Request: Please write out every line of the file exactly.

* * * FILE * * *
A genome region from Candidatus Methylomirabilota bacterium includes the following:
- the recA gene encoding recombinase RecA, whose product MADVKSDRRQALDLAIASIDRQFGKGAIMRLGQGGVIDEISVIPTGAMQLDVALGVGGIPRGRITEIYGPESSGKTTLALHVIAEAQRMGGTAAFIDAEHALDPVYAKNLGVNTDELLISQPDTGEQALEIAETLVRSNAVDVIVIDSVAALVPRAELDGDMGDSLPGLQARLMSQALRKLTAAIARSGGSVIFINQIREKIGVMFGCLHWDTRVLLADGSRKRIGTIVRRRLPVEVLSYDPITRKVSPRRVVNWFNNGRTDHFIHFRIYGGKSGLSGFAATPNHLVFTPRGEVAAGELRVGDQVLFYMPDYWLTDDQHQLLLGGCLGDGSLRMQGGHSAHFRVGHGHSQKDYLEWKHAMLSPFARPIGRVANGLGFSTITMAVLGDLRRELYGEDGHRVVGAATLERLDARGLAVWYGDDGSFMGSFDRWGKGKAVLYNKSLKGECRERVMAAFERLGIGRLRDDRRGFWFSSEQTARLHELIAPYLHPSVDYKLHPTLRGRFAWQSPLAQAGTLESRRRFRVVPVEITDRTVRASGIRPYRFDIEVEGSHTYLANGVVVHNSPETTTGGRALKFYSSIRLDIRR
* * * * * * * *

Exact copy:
A genome region from Candidatus Methylomirabilota bacterium includes the following:
- the recA gene encoding recombinase RecA, whose product MADVKSDRRQALDLAIASIDRQFGKGAIMRLGQGGVIDEISVIPTGAMQLDVALGVGGIPRGRITEIYGPESSGKTTLALHVIAEAQRMGGTAAFIDAEHALDPVYAKNLGVNTDELLISQPDTGEQALEIAETLVRSNAVDVIVIDSVAALVPRAELDGDMGDSLPGLQARLMSQALRKLTAAIARSGGSVIFINQIREKIGVMFGCLHWDTRVLLADGSRKRIGTIVRRRLPVEVLSYDPITRKVSPRRVVNWFNNGRTDHFIHFRIYGGKSGLSGFAATPNHLVFTPRGEVAAGELRVGDQVLFYMPDYWLTDDQHQLLLGGCLGDGSLRMQGGHSAHFRVGHGHSQKDYLEWKHAMLSPFARPIGRVANGLGFSTITMAVLGDLRRELYGEDGHRVVGAATLERLDARGLAVWYGDDGSFMGSFDRWGKGKAVLYNKSLKGECRERVMAAFERLGIGRLRDDRRGFWFSSEQTARLHELIAPYLHPSVDYKLHPTLRGRFAWQSPLAQAGTLESRRRFRVVPVEITDRTVRASGIRPYRFDIEVEGSHTYLANGVVVHNSPETTTGGRALKFYSSIRLDIRR